So far this Autumn soil temperatures have been higher than last year reflecting the mild weather, so it’s still not too late to plant some greens, especially the Chinese style Pak Choy. The cooler weather reduces its tendency to bolt. Time is rapidly running out for cabbages and caulis though, as there is a risk that the onset of cooler temperatures will stop their growth. We are busy mulching around our brassicas, with a side dressing of blood and bone and also a little bit of lime. The mulch keeps the weeds down and the soil temperatures up.
We are harvesting our pumpkins. This year we tried some Austrian Oil Seed pumpkins which are grown specifically for their seed, although the flesh is also edible. We have also just completed harvesting the last of the quinces and they have produced an excellent crop this year. All the garden volunteers have taken some home. This year we pulled all the second flush of figs off our fig tree as they will not have time to develop fully before Winter and we hope that doing this will produce a really good first flush next season.
On the planting front, celery plants will go in this month and we also will be trialing some early snow peas. Spring onions can be sown at any time of year as can baby gem lettuce. In the glasshouse we will be planting sweet pea seeds in punnets ready for an early start in spring. On the corner section we have some Blackcurrant bushes to go in as they do very well there.
As usual there is so much to do. Weeding, especially the noxious oxalis is constant as is the general maintenance required to keep the garden productive.
While we attempt to recover from the shock of recent events, the Autumn garden calls. It is a welcome call – working quietly in the garden is comforting. It is important we continue planting the last of the leafy greens before the soil temperatures drop. Plants going into winter need to be as big as possible ( but not going to seed) as growth will slow down from now until August. The objective is to have big luscious leaves for winter so don’t be tempted to pick the leaves too soon. We are planting pak choi, silverbeet, cabbage, kale, broccoli and cauliflower.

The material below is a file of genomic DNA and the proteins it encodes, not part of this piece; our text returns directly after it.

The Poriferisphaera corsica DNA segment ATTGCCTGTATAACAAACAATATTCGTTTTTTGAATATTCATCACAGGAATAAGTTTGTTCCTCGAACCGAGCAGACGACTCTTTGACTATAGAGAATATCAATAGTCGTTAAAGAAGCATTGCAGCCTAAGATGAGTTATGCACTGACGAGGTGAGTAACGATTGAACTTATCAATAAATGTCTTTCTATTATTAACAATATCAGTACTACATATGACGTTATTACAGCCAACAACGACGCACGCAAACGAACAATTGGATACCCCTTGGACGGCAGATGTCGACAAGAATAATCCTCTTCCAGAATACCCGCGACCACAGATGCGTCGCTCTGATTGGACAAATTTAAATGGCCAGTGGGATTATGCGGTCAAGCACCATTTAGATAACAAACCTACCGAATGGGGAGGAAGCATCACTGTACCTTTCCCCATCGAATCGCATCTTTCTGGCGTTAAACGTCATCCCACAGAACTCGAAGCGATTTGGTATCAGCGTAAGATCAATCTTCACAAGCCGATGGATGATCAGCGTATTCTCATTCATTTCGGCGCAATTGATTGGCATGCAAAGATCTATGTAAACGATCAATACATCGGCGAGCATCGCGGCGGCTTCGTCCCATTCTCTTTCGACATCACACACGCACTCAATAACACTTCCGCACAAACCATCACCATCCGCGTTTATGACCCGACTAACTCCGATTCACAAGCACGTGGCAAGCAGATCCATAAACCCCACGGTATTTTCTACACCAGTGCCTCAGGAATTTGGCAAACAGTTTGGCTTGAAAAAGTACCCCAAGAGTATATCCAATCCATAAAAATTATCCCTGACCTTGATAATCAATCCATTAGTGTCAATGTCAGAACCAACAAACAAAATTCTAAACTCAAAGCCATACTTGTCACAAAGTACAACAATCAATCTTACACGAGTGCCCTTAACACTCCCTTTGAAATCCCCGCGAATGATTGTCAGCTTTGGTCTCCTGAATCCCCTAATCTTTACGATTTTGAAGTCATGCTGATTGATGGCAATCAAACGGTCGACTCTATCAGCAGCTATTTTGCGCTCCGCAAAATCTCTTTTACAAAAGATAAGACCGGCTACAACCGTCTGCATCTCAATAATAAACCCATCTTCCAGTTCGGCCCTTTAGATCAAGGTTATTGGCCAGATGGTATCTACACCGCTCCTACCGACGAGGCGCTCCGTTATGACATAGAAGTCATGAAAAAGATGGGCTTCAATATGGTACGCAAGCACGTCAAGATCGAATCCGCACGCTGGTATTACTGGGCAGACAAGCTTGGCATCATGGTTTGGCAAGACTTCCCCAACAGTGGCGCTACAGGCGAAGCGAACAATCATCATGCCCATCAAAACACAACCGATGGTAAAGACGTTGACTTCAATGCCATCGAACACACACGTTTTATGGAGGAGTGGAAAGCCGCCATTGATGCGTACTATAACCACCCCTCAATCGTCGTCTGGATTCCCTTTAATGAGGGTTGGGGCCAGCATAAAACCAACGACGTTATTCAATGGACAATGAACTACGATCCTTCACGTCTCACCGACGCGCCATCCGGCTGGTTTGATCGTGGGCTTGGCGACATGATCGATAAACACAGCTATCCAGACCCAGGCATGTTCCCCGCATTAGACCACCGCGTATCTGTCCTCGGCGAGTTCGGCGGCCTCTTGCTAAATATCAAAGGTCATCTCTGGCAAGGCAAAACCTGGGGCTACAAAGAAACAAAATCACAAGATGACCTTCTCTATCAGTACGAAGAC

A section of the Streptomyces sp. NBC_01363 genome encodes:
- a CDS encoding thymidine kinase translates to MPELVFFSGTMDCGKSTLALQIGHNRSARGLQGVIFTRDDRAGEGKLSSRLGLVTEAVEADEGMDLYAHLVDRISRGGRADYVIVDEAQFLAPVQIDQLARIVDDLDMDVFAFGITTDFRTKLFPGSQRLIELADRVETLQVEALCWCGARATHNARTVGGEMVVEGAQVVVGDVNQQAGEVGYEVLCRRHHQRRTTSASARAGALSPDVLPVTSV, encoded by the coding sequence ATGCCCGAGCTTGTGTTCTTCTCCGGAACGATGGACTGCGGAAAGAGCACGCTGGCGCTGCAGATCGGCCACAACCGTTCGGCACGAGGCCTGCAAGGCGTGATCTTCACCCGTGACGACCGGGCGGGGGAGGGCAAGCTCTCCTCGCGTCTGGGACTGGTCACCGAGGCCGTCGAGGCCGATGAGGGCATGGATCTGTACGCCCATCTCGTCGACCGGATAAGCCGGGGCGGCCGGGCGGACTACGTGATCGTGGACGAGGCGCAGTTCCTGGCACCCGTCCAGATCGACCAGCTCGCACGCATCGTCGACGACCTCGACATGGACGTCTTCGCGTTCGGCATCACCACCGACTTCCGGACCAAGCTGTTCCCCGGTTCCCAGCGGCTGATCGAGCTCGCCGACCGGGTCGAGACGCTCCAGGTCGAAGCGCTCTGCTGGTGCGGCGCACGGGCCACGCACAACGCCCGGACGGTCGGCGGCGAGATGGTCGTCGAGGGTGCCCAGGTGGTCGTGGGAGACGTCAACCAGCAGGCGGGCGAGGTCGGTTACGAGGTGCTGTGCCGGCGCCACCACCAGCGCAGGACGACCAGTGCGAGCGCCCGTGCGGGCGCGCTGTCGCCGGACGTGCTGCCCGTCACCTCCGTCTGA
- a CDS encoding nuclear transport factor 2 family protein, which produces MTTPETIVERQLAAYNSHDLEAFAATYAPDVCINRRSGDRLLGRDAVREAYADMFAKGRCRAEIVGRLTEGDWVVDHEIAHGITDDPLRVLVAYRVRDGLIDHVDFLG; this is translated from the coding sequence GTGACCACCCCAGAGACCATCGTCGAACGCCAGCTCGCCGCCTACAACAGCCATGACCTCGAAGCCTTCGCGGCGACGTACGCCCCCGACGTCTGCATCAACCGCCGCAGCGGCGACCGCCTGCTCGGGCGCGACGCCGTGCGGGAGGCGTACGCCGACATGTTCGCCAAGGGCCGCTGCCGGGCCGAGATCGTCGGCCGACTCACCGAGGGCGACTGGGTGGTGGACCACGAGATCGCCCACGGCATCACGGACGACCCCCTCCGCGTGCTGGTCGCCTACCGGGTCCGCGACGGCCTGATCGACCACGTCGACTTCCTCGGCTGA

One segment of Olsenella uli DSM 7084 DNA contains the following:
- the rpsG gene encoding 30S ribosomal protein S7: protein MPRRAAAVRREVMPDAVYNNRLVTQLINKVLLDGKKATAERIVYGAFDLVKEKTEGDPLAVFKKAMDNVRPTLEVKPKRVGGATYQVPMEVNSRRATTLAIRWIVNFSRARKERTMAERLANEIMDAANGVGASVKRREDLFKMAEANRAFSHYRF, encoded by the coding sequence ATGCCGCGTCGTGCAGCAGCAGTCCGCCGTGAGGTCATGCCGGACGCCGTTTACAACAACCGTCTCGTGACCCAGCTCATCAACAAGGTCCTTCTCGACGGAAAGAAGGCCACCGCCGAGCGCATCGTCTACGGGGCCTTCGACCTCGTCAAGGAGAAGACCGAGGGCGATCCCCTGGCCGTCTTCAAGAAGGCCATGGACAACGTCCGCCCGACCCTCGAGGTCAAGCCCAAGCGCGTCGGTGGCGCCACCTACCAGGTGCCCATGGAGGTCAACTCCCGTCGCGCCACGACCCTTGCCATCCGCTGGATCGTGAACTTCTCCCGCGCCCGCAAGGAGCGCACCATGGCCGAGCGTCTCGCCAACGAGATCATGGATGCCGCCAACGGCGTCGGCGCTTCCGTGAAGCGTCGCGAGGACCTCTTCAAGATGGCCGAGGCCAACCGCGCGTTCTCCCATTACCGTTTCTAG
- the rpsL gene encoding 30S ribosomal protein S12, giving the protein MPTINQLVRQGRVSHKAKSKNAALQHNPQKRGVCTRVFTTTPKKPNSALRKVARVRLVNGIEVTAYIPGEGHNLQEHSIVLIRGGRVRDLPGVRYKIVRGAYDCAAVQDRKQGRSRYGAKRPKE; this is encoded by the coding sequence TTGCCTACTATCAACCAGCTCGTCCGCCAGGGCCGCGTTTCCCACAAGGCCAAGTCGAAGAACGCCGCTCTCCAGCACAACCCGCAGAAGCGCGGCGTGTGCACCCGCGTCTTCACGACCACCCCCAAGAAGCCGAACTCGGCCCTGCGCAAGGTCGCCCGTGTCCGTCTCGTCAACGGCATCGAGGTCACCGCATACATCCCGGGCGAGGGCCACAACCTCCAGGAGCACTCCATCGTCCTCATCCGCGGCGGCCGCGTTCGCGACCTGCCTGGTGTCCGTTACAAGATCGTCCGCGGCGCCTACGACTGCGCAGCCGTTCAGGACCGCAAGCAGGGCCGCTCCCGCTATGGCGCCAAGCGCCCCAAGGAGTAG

It is a good time to repot plants, check for disease and make compost to stock pile for spring. We are also preparing to make our annual batch of organic spray and have cleaned up our glasshouse first with vinegar – then with baking soda to protect against disease during the colder months. We are especially proud of our peaches, date palms and olive trees – all grown from stones and pits. Date palms can make elegant pot plants under cover in a sunny space or in a frost free area of your garden. Dry the pits from fresh dates on newspaper then plant on a sandy soil mix in a deep tub, cover with more soil and place in a protected area / glasshouse. Dates are very slow growing and may take up to one year to emerge – so don’t give up too soon and take care not to over water – they prefer to be a bit dry.
We hope you can join us in a few weeks at our Community Garden Autumn Market day – April 13th – 188 Strickland St, Sydenham
For more information Contact: Christine Blance: email@example.com
AUTUMN MARKET DAY 2019
CHRISTCHURCH SOUTH COMMUNITY GARDENS
SATURDAY 13TH APRIL 10AM – 2PM
188 STRICKLAND ST , SYDENHAM, CHRISTCHURCH
PLANTS ~ PRODUCE ~ PRESERVES
BAKING – HOT SOUP ~ SAUSAGE SIZZLE
CONTACT: CHRISTINE 03 (9426630) EMAIL: INFO@CSCOMMUNITYGARDENS.NET.NZ